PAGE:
There was only one mystery left to be solved in this drain. Two years ago, on the same trip where I'd stood at the bottom of the dropshaft, Dogboy and I had journeyed up a small sidepipe. We discovered a strange bunch of small pipes that had been dubbed Crabcake Surprise. On a whim, I had followed a small 1200 RCP line upstream for ten minutes, but since it looked like it went on a long way and I was already tired, I turned back. Since then, I've always wondered if I turned back a few minutes too soon.
Now, in the junction, next to me, was a 1200 RCP up on the wall. The pipe looked like it had been dry for a long time, and seemed as though it sloped away from the trunk line I was standing in. Very strange, and my mind immediately flipped back to Crabcake Surprise. I pulled out a map I'd made, and with some rough estimates, figured there was a very good chance that this pipe was the one that I'd followed years previous.
With high hopes, I strapped my backpack onto my chest, and went in. 1200 RCP is a horrible backbreaker size, but luckily there were frequent manhole rooms in which I was able to stand and relieve the ache. I went fast, and made really good time. The 1200 expanded slightly, into a 1350, but after a few hundred meters it shrank back down again. I walked, at a hard crouch, for 15 minutes, and my high hopes were beginning to wear thin. The line sloped downhill, in the right direction, but there were no other promising signs. I found myself wishing I'd left some sort of marker two years ago at the spot where I had turned back. After 20 minutes, I was just about ready to give up when the pipe dropped into a manhole shaft that looked strangely familiar. A quick 10m scurry brought me into the reassuring jumble of Crabcake Surprise, where I sat down for a break. I'd discovered a route to bypass the dropshaft, without exiting the drain! A hard route to take, but I always feel better knowing all the options.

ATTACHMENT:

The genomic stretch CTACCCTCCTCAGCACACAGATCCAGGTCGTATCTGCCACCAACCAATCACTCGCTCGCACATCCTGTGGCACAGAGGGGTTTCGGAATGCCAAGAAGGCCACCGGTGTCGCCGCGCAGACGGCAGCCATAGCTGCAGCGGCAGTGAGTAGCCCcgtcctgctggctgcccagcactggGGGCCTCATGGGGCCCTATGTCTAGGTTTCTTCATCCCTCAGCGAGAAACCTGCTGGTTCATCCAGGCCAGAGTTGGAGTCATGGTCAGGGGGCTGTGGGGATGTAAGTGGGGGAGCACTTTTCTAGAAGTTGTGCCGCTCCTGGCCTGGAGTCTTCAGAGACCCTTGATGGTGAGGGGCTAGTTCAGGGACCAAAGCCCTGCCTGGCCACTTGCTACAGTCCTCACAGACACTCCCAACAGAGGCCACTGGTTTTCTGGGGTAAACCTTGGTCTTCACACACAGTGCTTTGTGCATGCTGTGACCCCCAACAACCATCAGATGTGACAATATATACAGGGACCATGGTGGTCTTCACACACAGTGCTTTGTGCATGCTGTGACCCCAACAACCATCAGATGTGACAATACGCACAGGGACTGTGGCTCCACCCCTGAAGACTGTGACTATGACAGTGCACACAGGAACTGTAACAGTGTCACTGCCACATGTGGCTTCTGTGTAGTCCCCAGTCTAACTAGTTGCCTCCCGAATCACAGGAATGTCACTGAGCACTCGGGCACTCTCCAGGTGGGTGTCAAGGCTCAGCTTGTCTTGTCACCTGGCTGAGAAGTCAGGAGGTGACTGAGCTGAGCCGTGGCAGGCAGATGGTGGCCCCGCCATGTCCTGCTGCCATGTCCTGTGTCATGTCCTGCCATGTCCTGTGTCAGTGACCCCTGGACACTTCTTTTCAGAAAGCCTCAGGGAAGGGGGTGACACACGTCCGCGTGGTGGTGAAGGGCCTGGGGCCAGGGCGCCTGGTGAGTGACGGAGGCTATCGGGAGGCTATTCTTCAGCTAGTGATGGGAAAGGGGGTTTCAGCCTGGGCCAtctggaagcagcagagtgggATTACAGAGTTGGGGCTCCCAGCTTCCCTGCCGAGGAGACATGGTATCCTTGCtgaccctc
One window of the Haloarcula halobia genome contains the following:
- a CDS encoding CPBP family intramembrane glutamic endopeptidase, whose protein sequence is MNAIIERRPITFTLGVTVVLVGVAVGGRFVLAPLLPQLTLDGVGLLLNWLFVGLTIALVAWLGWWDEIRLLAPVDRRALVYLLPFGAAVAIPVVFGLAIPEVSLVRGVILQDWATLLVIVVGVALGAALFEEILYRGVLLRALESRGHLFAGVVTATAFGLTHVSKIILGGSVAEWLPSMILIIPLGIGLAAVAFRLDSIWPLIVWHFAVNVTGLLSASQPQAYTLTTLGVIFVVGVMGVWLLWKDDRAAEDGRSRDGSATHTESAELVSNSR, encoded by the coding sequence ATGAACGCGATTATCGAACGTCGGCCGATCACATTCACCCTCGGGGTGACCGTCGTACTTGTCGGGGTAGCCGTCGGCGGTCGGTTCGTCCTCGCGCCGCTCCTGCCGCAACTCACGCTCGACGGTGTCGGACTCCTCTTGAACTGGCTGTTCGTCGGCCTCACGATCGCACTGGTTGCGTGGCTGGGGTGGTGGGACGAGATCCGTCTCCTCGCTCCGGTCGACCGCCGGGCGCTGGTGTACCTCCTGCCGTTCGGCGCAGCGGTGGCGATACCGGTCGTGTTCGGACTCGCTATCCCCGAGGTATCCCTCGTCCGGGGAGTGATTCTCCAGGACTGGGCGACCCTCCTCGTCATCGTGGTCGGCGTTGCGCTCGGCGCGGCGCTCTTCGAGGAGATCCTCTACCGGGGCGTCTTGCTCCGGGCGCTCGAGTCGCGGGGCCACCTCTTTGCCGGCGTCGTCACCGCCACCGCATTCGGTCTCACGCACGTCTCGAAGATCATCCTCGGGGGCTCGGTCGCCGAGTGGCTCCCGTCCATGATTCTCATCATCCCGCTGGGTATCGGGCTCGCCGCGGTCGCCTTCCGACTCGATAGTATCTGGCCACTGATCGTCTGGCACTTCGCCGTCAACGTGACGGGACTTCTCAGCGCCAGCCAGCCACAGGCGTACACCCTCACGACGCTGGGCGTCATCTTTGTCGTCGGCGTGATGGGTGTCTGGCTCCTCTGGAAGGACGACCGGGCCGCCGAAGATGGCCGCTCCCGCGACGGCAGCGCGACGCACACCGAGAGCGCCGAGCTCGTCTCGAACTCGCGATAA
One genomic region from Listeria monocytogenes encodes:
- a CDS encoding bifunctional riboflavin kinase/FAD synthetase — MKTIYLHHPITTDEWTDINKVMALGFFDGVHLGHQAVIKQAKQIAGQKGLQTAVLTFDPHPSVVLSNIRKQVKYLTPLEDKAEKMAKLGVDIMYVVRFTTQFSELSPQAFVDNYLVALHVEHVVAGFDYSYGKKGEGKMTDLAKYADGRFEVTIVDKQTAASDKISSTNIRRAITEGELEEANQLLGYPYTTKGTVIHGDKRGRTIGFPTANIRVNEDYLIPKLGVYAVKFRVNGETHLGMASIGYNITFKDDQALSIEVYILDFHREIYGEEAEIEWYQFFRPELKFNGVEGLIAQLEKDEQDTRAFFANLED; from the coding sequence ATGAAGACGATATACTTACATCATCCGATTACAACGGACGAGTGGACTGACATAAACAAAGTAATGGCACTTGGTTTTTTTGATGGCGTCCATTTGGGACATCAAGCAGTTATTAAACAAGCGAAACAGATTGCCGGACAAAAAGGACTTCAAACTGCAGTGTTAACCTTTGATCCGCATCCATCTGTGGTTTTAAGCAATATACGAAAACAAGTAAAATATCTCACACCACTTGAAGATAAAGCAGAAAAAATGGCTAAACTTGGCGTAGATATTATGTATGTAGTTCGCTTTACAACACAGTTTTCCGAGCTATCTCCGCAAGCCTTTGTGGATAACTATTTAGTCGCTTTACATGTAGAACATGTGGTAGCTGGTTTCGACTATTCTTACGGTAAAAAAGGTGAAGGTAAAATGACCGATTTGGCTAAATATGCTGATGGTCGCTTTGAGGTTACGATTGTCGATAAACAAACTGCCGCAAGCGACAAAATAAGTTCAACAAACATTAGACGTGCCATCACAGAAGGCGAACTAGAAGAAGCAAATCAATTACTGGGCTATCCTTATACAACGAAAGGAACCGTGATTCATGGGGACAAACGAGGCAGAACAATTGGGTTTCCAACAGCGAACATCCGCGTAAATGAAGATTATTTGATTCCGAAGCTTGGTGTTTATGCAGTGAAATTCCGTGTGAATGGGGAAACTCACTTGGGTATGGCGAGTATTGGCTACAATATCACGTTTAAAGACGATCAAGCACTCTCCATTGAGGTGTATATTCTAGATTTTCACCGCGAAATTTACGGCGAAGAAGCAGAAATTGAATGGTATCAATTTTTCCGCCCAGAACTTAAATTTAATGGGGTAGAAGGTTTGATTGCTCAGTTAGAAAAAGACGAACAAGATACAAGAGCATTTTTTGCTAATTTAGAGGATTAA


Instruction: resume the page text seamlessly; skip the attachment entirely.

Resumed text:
Another very cool feature of Crabcake Surprise is the back door exit. A small pipe, about 900mm, leads down and out into a culvert, from which you can exit into a small ravine. This is the route I took, crawling out on my hands and knees, and praying that the way wasn't blocked with ice like it had been during the winter. Luckily, the warm breezes of spring had cleared the pipe, and in my haste, I nearly fell into the culvert. I was forced to do a bit more crawling to escape the culvert itself, which was still partially blocked with ice.
After getting out, I sat in a patch of dry, brown grass and pulled off my boots. Checking my watch, I realized I'd been underground for just over 3.5 hours (which seems to be the average duration of stay in any drain). After resting for a little while, a mass of Ladybugs began to swarm me, and I fled to the nearest bus stop.